A third hypothetical: the risk of a student letting their emotions over-ride their better judgement. While this could potentially happen, again, the CHL carrier has been taught the law and at least knows the risk. CHL carriers are taught that they have a responsibility NOT to loose their temper – for the protection of the unarmed around them. Someone that unstable has probably been in trouble with the law before, in which case they would have trouble getting a license. I think this is a low probability for a CHL licensee. My own personal view on this is that a CHL carrier, when armed, gives up the right to lose his temper. In five years, I have never even been tempted to pull my gun. When and if I ever do, anger won’t be a part of it. Again, training and understanding are key, here – and the CHL program provides at minimum, the basics.

A fourth case: they site an incident (un-sourced and unverified) where a student drops his gym bag on the floor, and a gun inside discharges. First, if true, it must have been a very old gun, or something got into the trigger guard, showing that the gun was not holstered properly. Second, this case doesn’t apply to the present discussion – obviously, the kid in question did not have a CHL – and that is what we’re talking about here. This discussion is NOT about letting just anybody carry a gun on campus – it is about people who have gone to the trouble to get licensed.

The running theme of these hypotheticals brought up in the article is that people can’t be trusted with guns. I disagree, obviously, although I am talking here again about people who have been trained in gun safety and the law, and have demonstrated proficiency. One oddity in our laws, because this is still an area in transition, is that the law trusts me with a gun in a movie theater, in Walmart, in a restaurant (that doesn’t make 51% of its income from liquor sales), in most places in public. Yet there are other places they don’t trust me, like the court-house, or on jury duty, or in public schools. Our laws are schizophrenic in this regard. If they trust you at all, they should trust you everywhere. Believe me, you are lots safer with me in the room with you than otherwise; because, if things go pear shaped, I will defend you as well as myself – unless you are the person who is the attacker.

(C) In the article, somebody named Phelps makes the case that anybody planning an attack in school will bring heavier hardware if they think they may meet resistance from CHL carriers. I doubt this, but even if they did – wouldn’t you want to be able to shoot back? I’d rather have a pistol to shoot back at somebody who is shooting at me with a full-auto machine gun (which, by the way, are darned hard to get), than to have nothing to shoot back at somebody who is shooting at me with a small pistol. Phelp’s logic fails. Me having a gun doesn’t guarantee I’ll win, but I’ll darn sure not just sit there and be shot to death.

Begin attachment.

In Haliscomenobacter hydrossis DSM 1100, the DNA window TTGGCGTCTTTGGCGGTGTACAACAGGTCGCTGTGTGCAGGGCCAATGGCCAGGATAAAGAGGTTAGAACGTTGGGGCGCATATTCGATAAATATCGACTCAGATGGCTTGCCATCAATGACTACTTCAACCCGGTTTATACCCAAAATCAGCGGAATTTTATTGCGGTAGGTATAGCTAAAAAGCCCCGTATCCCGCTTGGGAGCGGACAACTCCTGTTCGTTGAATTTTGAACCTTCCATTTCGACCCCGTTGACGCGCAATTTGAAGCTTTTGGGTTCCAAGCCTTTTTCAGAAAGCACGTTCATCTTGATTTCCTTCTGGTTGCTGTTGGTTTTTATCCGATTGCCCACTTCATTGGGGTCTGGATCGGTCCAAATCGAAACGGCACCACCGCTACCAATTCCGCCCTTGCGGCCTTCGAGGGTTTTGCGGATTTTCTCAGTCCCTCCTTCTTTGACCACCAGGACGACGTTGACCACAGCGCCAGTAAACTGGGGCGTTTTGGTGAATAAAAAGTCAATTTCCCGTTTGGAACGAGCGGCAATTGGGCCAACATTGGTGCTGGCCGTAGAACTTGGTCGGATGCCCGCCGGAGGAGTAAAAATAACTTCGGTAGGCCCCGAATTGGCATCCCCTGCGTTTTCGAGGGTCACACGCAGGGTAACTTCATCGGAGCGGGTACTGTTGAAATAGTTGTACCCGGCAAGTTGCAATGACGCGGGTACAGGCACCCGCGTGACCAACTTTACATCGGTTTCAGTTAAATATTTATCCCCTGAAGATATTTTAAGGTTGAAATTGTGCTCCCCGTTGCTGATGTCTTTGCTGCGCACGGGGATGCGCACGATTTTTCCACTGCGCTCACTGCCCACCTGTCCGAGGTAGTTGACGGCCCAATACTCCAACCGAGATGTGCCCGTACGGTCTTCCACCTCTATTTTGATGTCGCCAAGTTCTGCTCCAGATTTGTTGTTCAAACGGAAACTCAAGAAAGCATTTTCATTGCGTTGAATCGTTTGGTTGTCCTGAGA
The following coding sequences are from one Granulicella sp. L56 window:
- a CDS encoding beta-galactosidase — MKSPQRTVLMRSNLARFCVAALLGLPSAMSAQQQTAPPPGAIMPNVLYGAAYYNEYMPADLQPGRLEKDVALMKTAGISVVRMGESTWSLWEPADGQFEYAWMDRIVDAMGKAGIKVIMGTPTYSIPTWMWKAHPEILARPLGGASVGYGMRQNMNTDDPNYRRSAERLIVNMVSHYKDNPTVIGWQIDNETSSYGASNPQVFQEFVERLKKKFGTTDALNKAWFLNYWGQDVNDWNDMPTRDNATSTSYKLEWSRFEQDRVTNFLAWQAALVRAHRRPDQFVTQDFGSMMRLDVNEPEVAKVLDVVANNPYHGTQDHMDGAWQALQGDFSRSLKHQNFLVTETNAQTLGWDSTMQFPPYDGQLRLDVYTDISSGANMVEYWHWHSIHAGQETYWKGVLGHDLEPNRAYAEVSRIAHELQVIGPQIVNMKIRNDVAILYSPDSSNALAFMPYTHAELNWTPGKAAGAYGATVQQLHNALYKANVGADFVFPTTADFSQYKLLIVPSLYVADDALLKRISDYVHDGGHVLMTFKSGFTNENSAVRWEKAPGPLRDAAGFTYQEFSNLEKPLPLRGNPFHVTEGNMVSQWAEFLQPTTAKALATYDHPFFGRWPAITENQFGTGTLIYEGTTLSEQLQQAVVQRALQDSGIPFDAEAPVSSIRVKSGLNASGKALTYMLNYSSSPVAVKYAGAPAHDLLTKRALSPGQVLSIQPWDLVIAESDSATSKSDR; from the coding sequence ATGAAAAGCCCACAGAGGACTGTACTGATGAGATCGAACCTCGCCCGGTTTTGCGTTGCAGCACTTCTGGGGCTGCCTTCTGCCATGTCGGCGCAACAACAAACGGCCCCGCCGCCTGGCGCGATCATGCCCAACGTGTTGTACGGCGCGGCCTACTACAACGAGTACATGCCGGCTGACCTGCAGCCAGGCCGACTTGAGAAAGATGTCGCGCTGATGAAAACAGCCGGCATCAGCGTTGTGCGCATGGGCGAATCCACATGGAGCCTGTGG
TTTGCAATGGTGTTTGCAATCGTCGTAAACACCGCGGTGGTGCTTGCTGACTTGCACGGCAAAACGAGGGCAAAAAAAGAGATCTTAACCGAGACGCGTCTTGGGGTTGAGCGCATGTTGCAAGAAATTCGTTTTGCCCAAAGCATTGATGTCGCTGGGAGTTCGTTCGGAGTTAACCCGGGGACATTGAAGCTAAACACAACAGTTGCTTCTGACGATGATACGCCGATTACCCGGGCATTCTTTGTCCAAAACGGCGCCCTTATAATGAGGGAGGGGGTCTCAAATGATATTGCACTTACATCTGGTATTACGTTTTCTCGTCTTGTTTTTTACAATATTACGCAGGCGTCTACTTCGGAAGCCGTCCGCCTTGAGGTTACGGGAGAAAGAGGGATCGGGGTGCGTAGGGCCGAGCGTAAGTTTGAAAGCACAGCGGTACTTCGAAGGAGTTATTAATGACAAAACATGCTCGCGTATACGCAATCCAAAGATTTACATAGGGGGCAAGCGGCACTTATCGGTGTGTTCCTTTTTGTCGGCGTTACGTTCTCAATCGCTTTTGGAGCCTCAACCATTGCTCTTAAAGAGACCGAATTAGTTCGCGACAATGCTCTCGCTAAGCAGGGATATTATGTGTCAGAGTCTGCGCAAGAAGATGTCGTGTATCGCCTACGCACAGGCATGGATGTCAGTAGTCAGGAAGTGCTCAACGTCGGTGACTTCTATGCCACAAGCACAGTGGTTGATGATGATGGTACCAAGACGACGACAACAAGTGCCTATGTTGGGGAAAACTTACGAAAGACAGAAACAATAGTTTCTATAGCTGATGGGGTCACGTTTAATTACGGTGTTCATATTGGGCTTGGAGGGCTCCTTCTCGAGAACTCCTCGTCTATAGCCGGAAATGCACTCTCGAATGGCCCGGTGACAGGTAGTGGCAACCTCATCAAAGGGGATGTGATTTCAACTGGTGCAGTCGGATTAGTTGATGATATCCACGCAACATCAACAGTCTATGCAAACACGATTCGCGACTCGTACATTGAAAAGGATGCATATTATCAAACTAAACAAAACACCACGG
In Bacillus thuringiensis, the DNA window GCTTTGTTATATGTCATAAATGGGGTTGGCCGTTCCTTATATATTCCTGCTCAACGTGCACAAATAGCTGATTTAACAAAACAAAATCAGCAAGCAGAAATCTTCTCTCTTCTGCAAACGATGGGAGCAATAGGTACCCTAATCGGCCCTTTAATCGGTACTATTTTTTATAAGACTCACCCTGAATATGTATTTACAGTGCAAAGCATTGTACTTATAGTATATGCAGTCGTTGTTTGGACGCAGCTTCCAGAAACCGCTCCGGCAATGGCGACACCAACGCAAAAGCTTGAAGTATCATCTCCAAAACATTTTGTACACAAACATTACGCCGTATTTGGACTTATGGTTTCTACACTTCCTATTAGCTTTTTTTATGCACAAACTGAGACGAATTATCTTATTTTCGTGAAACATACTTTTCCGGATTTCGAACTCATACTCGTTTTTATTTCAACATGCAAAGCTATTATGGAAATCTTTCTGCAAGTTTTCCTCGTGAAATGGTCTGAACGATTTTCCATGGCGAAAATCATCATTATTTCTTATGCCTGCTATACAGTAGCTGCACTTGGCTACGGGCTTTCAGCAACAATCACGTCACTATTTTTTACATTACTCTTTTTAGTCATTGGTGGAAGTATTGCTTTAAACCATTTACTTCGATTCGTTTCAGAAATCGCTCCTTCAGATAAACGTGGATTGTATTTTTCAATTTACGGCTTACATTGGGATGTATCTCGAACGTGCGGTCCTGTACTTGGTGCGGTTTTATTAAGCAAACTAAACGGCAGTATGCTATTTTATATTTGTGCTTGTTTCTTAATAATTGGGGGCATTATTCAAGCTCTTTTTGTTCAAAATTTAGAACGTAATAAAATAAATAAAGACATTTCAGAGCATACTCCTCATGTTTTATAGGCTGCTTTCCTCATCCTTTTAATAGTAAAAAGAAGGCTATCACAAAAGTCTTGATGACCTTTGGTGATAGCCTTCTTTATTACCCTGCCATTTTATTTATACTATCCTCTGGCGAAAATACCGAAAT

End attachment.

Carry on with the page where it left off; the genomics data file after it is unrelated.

(D) Another item from the article is the risk of police entering the area, and the CHL holders getting shot by the cops. Again, CHL holders are taught how to handle the presence of a police officer, by immediately disarming and raising your hands. But even if this was a concern, in a massacre situation I’d still take my chances. A trivial personal risk versus a confirmed mass killer? No question.

All of these arguments by the opponents of carry on campus, if successful, still leave a bunch of students completely helpless in the face of the occasional binge-murderer. No matter how you slice it, the opponents want to deny the right of trained adults to defend themselves and others around them. And because of these opponents, if they are successful, the next time some nut-case pulls a Virginia Tech type attack, another 20 or 30 people will die. And it could be prevented by just ONE qualified person who happened to be on site, with a gun.

Guns are evil only in the hand of evil-doers. Guns are a blessing when in the hand of the upright and law-abiding. Guns don’t kill people – people kill people.